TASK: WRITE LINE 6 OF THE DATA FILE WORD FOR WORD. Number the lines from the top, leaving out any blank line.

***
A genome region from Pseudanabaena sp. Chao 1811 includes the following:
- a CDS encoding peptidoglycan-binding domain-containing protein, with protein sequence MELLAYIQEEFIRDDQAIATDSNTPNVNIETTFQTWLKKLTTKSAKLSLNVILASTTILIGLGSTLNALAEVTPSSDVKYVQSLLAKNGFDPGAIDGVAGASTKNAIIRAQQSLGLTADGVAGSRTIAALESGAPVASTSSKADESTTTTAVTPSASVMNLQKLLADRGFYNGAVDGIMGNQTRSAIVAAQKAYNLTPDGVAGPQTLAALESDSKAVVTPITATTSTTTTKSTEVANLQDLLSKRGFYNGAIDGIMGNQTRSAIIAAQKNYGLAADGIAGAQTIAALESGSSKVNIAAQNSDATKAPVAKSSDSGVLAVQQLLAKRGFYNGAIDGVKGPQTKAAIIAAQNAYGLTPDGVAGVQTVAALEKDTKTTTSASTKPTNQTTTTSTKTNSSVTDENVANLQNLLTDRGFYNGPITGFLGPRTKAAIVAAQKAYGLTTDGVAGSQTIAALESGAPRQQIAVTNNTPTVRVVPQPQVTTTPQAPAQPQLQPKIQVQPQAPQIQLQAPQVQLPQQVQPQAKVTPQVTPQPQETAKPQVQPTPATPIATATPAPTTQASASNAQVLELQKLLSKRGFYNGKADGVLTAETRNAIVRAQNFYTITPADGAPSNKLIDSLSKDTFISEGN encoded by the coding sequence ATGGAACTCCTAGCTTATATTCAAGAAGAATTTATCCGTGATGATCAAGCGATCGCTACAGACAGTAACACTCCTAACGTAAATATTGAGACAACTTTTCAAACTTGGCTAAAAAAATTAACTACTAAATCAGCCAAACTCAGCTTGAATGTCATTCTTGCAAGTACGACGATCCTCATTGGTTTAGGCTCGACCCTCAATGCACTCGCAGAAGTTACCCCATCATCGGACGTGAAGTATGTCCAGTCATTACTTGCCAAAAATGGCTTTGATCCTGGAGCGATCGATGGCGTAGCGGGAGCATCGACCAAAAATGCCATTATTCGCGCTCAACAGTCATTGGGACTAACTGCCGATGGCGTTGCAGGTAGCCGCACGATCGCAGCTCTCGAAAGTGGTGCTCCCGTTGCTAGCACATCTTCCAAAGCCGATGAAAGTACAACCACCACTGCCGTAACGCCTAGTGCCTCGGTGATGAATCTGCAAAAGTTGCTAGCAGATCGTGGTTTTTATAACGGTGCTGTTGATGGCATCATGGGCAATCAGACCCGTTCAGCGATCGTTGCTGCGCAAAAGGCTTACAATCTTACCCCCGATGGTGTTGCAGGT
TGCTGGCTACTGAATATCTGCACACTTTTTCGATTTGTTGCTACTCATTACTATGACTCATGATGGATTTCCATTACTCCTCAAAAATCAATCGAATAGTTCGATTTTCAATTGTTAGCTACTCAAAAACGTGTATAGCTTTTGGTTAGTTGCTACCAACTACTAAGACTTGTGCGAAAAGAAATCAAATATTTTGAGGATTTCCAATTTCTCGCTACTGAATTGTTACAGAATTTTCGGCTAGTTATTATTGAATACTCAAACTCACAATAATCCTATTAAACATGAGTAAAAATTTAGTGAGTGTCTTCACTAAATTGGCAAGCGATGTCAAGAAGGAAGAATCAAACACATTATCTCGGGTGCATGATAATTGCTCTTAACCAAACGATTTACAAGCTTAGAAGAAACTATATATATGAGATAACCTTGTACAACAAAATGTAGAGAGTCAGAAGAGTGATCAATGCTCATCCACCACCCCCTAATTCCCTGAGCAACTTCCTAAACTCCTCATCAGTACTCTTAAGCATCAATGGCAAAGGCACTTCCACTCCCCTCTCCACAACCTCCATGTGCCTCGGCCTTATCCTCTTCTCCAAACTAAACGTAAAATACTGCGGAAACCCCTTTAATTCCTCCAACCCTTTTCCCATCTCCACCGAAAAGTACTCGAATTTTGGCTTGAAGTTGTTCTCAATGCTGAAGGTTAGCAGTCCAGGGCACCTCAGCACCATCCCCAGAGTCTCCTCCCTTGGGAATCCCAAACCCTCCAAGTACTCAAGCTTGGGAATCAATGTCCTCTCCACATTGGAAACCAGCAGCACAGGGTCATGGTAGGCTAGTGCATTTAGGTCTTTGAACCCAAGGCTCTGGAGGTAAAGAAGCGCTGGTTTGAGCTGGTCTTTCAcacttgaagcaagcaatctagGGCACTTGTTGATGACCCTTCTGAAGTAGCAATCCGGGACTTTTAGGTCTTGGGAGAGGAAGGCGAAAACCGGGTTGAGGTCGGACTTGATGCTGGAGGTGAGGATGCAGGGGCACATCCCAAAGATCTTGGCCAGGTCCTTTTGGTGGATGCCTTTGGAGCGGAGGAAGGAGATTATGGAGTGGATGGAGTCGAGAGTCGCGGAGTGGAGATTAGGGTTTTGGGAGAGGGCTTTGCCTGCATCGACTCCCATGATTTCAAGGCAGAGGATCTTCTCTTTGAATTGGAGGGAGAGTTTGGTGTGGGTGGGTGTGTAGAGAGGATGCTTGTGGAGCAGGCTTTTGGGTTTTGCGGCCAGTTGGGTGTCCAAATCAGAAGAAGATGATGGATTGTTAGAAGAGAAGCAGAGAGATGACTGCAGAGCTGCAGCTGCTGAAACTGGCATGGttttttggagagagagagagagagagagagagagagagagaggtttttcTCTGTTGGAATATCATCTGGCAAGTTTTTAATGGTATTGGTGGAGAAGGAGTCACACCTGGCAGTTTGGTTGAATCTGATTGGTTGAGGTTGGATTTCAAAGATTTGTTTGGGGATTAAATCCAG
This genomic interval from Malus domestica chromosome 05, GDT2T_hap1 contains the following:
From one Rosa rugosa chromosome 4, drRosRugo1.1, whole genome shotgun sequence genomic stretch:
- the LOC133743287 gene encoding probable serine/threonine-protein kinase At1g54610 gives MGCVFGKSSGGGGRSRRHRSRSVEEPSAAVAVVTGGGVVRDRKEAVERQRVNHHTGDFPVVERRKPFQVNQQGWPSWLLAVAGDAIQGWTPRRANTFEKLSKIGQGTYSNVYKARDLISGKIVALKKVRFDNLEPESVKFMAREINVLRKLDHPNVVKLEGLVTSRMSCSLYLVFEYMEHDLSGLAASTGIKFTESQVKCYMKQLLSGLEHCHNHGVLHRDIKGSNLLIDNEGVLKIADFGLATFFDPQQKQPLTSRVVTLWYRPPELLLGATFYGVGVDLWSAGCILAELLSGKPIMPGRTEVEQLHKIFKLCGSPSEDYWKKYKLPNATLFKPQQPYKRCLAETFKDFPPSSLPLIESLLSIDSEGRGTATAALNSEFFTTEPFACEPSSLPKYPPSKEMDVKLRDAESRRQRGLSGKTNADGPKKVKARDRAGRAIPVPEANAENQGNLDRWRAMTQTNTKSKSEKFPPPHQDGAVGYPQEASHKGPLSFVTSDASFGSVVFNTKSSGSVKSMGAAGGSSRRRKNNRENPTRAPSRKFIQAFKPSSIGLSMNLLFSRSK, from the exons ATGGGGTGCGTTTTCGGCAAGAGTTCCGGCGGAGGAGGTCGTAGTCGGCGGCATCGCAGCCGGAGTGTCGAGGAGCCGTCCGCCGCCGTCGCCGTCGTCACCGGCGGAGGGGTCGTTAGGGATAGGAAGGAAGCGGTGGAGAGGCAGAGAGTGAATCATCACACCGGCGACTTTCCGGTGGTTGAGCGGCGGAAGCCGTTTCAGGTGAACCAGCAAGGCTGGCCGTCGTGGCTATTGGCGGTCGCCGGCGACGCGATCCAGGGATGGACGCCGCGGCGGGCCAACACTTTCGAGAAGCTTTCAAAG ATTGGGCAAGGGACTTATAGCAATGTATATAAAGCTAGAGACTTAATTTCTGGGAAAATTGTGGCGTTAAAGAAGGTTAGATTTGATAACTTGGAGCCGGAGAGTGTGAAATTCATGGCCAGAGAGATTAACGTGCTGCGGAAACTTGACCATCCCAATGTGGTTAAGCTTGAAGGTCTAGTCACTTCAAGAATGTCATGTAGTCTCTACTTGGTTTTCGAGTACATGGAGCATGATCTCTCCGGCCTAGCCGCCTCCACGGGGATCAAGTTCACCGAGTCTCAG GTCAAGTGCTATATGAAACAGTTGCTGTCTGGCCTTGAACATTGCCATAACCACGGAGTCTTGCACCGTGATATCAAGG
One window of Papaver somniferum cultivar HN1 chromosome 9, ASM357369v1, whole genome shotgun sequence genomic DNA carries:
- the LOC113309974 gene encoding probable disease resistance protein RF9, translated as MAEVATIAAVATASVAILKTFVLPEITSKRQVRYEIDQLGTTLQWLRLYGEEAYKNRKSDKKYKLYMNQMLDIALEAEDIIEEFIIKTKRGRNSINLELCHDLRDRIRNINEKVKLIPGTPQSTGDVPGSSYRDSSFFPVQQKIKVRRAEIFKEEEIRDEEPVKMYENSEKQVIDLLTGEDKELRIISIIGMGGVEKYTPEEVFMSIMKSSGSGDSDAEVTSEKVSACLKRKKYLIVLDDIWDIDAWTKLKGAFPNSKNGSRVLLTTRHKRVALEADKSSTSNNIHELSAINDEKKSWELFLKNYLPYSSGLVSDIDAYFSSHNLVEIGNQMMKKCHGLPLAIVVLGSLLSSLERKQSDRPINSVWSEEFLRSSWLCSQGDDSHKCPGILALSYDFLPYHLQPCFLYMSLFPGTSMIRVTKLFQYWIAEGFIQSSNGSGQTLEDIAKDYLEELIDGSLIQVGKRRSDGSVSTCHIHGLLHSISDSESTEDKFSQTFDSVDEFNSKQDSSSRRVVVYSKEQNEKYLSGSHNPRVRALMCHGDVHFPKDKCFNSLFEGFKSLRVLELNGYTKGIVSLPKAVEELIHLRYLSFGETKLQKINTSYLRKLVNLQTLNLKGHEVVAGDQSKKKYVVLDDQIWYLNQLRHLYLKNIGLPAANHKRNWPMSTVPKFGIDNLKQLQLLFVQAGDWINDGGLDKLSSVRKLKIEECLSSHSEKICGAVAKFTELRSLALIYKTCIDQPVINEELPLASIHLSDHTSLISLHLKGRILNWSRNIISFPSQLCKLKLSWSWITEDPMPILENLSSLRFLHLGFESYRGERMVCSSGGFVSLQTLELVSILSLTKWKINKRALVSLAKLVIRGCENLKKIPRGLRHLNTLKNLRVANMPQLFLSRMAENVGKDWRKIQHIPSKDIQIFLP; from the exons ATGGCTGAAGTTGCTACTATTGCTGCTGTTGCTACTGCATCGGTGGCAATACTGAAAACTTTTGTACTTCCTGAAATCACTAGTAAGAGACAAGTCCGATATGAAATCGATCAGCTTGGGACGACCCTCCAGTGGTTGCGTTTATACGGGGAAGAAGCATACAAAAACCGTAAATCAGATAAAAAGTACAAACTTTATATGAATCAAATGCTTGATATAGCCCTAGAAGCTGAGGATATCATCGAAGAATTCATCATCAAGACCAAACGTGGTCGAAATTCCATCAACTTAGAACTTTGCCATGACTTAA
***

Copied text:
- the LOC133743287 gene encoding probable serine/threonine-protein kinase At1g54610 gives MGCVFGKSSGGGGRSRRHRSRSVEEPSAAVAVVTGGGVVRDRKEAVERQRVNHHTGDFPVVERRKPFQVNQQGWPSWLLAVAGDAIQGWTPRRANTFEKLSKIGQGTYSNVYKARDLISGKIVALKKVRFDNLEPESVKFMAREINVLRKLDHPNVVKLEGLVTSRMSCSLYLVFEYMEHDLSGLAASTGIKFTESQVKCYMKQLLSGLEHCHNHGVLHRDIKGSNLLIDNEGVLKIADFGLATFFDPQQKQPLTSRVVTLWYRPPELLLGATFYGVGVDLWSAGCILAELLSGKPIMPGRTEVEQLHKIFKLCGSPSEDYWKKYKLPNATLFKPQQPYKRCLAETFKDFPPSSLPLIESLLSIDSEGRGTATAALNSEFFTTEPFACEPSSLPKYPPSKEMDVKLRDAESRRQRGLSGKTNADGPKKVKARDRAGRAIPVPEANAENQGNLDRWRAMTQTNTKSKSEKFPPPHQDGAVGYPQEASHKGPLSFVTSDASFGSVVFNTKSSGSVKSMGAAGGSSRRRKNNRENPTRAPSRKFIQAFKPSSIGLSMNLLFSRSK, from the exons ATGGGGTGCGTTTTCGGCAAGAGTTCCGGCGGAGGAGGTCGTAGTCGGCGGCATCGCAGCCGGAGTGTCGAGGAGCCGTCCGCCGCCGTCGCCGTCGTCACCGGCGGAGGGGTCGTTAGGGATAGGAAGGAAGCGGTGGAGAGGCAGAGAGTGAATCATCACACCGGCGACTTTCCGGTGGTTGAGCGGCGGAAGCCGTTTCAGGTGAACCAGCAAGGCTGGCCGTCGTGGCTATTGGCGGTCGCCGGCGACGCGATCCAGGGATGGACGCCGCGGCGGGCCAACACTTTCGAGAAGCTTTCAAAG ATTGGGCAAGGGACTTATAGCAATGTATATAAAGCTAGAGACTTAATTTCTGGGAAAATTGTGGCGTTAAAGAAGGTTAGATTTGATAACTTGGAGCCGGAGAGTGTGAAATTCATGGCCAGAGAGATTAACGTGCTGCGGAAACTTGACCATCCCAATGTGGTTAAGCTTGAAGGTCTAGTCACTTCAAGAATGTCATGTAGTCTCTACTTGGTTTTCGAGTACATGGAGCATGATCTCTCCGGCCTAGCCGCCTCCACGGGGATCAAGTTCACCGAGTCTCAG GTCAAGTGCTATATGAAACAGTTGCTGTCTGGCCTTGAACATTGCCATAACCACGGAGTCTTGCACCGTGATATCAAGG